It's a special day, Dead Oaks fans, because we've got an exclusive interview you're sure to love: Tom Deady, author of the season one story (and first short story ever featured on Dead Oaks) Skookum Lake! Tom is also the author of novels Haven and Eternal Darkness, now available from Cemetery Dance and Bloodshot Books! Keep reading below to see some of Tom's thoughts on his inspiration for Skookum Lake, his own fears, and much more...
I grew up in Malden, MA and have lived in Massachusetts my whole life. Unfortunately I have one of those “real job” things that take up a lot of my non-writing time. Other than that, I’m pretty much a boring homebody.
I decided to start writing countless times from about the age of ten. My first attempt was a hand-written Hardy Boys rip-off that I wish I still had, just so I could cringe. I started writing my first novel, Haven, in about 1996 and finished it 15 years later! Since then, I’ve completed another novel, have two others close to first draft, and have written tons of short stories.
Skookum Lake started out as kind of a prequel to Haven. I guess it still is, just cleverly disguised as a Dead Oaks story!
I self-published a mainstream-ish short story on Amazon called The Lake (what is it with me and lakes?). I could definitely see myself writing a full length novel outside the horror genre…but not too far outside.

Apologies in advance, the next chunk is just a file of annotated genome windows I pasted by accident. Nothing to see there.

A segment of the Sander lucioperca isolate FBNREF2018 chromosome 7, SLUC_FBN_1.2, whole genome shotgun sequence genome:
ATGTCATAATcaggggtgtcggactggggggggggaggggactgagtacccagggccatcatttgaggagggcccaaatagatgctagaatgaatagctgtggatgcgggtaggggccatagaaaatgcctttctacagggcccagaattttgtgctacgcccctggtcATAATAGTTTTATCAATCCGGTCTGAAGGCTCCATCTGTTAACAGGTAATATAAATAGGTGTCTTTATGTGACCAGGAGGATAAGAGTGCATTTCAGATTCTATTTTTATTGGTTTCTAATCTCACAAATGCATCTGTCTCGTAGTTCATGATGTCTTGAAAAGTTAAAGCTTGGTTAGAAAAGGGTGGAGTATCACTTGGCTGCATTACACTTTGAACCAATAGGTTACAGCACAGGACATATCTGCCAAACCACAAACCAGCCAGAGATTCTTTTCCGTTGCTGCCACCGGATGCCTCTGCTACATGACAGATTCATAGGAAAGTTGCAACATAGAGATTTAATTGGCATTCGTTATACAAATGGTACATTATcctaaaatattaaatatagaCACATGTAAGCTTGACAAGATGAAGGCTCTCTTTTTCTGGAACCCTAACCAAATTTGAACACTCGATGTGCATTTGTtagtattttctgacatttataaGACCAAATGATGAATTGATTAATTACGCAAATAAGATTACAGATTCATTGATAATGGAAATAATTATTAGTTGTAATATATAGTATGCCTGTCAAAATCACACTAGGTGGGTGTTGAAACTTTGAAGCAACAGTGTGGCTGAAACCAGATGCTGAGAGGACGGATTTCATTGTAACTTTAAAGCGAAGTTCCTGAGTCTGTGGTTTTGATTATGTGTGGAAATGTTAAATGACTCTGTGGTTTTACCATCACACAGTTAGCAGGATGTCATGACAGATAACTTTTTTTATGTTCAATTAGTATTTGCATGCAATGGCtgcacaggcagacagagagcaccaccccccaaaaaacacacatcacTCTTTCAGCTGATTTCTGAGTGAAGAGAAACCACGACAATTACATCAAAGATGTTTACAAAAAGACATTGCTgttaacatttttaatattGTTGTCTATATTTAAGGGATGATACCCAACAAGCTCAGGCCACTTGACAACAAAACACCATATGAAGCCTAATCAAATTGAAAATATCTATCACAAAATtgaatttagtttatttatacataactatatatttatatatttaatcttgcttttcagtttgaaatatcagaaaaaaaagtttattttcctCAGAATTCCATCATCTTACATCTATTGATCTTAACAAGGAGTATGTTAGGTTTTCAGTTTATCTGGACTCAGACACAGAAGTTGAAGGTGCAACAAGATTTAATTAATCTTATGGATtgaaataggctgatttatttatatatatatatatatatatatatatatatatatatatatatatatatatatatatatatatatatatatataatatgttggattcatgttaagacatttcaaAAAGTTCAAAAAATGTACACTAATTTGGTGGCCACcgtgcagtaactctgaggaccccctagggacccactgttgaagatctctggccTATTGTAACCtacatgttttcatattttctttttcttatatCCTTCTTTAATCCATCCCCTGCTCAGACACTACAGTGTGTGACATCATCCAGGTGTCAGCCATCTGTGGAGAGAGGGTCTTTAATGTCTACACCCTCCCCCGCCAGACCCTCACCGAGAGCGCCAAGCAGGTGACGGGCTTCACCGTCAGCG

Without hesitation, IT by Stephen King. I’m a sucker for coming-of-age stories and great monsters. Summer of Night by Dan Simmons is pretty close behind. For non-horror, To Kill A Mockingbird.
I’m finishing up final edits on my second novel, Eternal Darkness, that will be out from Bloodshot Books in January. Then I’ll be finishing up a ghost story/murder mystery novel, followed by a post-apocalyptic novel. I also have a bunch of short stories out looking for homes.
As a parent, there’s only one answer: anything that could hurt my children.
I would say they are mostly imaginary, but I try to make them more realistic or believable by blurring the lines between the supernatural and what could be within the realm of science. Some of the real events I sprinkle in are more background stories or subplots.
Stephen King. Obvious answer, I know, but it’s true. Since reading ‘Salem’s Lot when I was twelve or so, I’ve been hooked. He has an uncanny ability to make the reader feel like they know the characters in his stories. Then he takes those friends he introduces you to, and sends his haunted cars and rabid dogs and vampires and evil clowns to fuck with them. His novels (with a very few exceptions…cough::Tommyknockers::cough) all stand on their own as great…yet are almost all connected back to the Dark Tower in some way. It’s brilliant.